Diabetes Drug Shows Promise for Ovary Syndrome

Diabetes Drug Shows Promise for Ovary Syndrome

Thu Jun 17, 3:35 PM ET
By Anthony J. Brown, MD

NEW YORK (Reuters Health) – Women with a condition called polycystic ovary syndrome (PCOS) suffer from hormonal irregularities that can cause ovulation problems, excess hair, acne and reduced response to insulin that makes them prone to diabetes. Now, researchers have found that a drug used to treat diabetes seems to help.

Treatment with Avandia improved ovulation and insulin sensitivity in women with PCOS and insulin resistance, according to findings presented at the annual meeting of The Endocrine Society in New Orleans.

However, researchers say, further studies are needed to clarify whether Avandia is useful for PCOS patients without insulin resistance.

About 5 to 10 percent of women have PCOS. The underlying problem is an excess of male hormones, or androgens. Insulin resistance leads to elevated levels of insulin, which stimulates androgen release, making the problem worse. Therefore, insulin-sensitizing agents like Avandia could, in theory, improve the symptoms of PCOS, by promoting a drop in insulin levels.

“Over 20 years ago, the association between PCOS and insulin resistance was unearthed,” Dr. Nicholas Cataldo, from Stanford University in California, told Reuters Health. “About 10 years ago, people started using metformin to treat women with PCOS.”

Metformin, an older type of insulin sensitizer, proved to be an effective treatment for PCOS, but “many women experience gastrointestinal side effects, such as diarrhea, nausea, and loss of appetite,” Cataldo said. “So, it has not been an ideal agent.”

This led Cataldo’s group to try the newest insulin sensitizer, Avandia (known technically as rosiglitazone), which was approved for treating type 2 diabetes in 1999.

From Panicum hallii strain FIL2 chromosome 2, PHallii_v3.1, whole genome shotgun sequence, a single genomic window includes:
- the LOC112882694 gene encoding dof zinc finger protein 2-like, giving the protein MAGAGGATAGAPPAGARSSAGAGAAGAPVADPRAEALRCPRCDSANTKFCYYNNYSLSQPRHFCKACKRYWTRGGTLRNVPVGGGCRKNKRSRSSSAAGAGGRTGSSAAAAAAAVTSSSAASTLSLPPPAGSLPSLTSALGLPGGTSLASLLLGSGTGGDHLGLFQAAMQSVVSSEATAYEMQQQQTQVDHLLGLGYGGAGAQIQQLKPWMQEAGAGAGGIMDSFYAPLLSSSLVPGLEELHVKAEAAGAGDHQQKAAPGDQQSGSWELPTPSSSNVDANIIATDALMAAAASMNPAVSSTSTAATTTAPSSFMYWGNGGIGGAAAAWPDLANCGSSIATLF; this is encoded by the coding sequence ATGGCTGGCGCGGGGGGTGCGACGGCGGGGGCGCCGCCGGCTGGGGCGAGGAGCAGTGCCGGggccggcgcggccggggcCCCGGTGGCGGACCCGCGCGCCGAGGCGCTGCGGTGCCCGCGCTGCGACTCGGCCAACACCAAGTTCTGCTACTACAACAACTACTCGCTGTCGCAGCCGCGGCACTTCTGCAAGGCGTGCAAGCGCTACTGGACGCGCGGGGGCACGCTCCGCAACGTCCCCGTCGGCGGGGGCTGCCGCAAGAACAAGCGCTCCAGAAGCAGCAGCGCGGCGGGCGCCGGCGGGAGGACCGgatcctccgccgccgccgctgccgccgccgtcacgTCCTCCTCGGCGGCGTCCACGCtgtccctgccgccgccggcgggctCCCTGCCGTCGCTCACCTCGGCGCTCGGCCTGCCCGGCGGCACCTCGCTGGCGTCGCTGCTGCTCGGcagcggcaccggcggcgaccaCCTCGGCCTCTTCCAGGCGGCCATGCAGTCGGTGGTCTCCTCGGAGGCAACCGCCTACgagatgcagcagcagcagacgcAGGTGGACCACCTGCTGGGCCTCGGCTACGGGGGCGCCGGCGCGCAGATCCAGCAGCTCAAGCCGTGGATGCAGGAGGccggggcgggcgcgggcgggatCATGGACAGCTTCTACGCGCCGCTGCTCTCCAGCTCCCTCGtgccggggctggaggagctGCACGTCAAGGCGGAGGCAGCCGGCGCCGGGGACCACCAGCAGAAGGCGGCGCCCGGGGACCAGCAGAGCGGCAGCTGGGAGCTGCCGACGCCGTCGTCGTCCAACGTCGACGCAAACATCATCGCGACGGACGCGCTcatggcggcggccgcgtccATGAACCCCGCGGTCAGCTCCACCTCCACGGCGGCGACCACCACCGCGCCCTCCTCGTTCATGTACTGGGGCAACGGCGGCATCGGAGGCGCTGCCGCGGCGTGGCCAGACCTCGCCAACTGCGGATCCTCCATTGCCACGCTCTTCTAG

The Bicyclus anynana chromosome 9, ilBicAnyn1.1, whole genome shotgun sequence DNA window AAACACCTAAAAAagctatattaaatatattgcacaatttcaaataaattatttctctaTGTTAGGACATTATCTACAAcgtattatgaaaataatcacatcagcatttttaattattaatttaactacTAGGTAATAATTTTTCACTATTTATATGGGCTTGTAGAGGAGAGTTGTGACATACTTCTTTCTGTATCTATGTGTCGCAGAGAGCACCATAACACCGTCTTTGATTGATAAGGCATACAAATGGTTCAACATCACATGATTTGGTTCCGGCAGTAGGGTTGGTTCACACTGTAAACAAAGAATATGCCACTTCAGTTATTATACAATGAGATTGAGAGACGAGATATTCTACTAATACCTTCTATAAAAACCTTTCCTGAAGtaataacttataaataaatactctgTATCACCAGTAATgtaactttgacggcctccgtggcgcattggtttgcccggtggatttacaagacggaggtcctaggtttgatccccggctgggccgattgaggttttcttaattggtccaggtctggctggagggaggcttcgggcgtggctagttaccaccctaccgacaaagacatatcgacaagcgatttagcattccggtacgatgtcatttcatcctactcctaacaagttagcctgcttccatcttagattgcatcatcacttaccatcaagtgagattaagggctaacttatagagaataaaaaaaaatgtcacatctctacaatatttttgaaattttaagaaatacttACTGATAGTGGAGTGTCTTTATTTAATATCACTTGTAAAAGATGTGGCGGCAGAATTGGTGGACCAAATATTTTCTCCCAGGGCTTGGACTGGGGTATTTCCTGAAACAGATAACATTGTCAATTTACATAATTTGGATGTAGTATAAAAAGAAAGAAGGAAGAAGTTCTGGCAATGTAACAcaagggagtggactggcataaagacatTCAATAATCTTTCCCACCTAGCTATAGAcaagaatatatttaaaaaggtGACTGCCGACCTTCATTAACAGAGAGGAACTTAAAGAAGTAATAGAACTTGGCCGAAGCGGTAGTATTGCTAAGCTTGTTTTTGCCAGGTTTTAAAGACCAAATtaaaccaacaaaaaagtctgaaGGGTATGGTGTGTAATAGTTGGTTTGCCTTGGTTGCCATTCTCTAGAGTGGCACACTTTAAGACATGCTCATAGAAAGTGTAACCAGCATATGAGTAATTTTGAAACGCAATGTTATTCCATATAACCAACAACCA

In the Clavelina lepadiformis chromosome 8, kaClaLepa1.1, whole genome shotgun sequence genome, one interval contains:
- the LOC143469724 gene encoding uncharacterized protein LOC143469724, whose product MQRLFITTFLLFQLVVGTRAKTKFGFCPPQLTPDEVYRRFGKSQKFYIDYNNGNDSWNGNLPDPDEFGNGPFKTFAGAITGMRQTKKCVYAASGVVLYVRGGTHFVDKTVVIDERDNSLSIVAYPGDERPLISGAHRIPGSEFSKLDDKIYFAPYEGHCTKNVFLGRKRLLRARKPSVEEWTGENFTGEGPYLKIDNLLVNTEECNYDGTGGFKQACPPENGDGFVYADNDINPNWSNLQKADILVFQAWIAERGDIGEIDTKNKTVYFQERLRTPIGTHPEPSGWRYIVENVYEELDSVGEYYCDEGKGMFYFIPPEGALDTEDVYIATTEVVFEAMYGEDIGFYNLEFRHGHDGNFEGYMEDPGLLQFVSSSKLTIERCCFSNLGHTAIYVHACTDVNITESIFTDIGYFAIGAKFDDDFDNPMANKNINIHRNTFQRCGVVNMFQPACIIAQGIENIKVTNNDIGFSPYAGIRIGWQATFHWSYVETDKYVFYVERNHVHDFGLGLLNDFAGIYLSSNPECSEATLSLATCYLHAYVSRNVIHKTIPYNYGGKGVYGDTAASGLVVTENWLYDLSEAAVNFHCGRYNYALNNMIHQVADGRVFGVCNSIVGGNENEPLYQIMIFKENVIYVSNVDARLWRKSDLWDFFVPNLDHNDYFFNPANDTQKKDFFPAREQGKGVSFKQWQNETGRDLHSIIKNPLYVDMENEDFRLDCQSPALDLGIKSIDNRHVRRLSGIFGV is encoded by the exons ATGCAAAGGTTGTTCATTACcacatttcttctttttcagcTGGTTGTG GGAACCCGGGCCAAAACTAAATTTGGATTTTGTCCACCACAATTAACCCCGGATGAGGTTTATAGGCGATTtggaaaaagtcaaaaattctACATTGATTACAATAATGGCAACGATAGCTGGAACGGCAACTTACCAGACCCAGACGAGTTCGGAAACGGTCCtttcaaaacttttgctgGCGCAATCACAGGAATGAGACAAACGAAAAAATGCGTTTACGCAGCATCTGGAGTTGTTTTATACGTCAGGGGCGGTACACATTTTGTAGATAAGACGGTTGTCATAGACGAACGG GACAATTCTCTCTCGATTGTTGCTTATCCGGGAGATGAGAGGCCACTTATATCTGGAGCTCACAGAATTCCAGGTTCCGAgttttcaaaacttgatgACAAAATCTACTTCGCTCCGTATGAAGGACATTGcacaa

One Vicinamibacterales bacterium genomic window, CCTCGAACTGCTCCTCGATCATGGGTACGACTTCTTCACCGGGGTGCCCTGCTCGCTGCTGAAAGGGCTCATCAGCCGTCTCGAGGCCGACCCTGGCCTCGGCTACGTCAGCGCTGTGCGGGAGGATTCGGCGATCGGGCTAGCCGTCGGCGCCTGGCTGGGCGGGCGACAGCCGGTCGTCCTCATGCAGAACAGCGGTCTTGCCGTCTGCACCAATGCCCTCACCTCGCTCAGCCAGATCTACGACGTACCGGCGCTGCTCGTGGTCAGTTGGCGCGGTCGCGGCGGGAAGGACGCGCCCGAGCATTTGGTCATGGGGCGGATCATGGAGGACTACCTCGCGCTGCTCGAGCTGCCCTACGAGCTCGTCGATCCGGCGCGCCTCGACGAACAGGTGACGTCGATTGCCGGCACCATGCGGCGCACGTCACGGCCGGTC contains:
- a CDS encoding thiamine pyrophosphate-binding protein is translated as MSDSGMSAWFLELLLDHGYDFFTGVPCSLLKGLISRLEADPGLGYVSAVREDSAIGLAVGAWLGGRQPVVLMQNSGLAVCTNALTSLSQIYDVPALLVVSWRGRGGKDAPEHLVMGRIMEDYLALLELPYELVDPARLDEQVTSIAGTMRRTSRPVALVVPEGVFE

In a study, 42 women with PCOS and insulin resistance were randomly assigned to take one of three doses of Avandia for 12 weeks.

“As expected, treatment with rosiglitazone improved their insulin resistance and reduced their insulin levels, an effect that was most pronounced with the highest dose,” Cataldo said.

“On the reproductive side, we were happy to see that 55 percent of the women ovulated at least once during the 12-week period. Untreated, these women would probably ovulate just once or twice a year,” the researcher explained.

In addition, Avandia was well tolerated and did not produce the troubling gastrointestinal side effects often seen with metformin, he added.

Because rosiglitazone is limited in its ability to reduce androgen levels, Cataldo said he does not think the drug is suitable to be taken on a continuous basis for treating other PCOS-related problems like excess hair. Rather, “I see the drug being used on a short-term basis as a means to promote ovulation,” he said.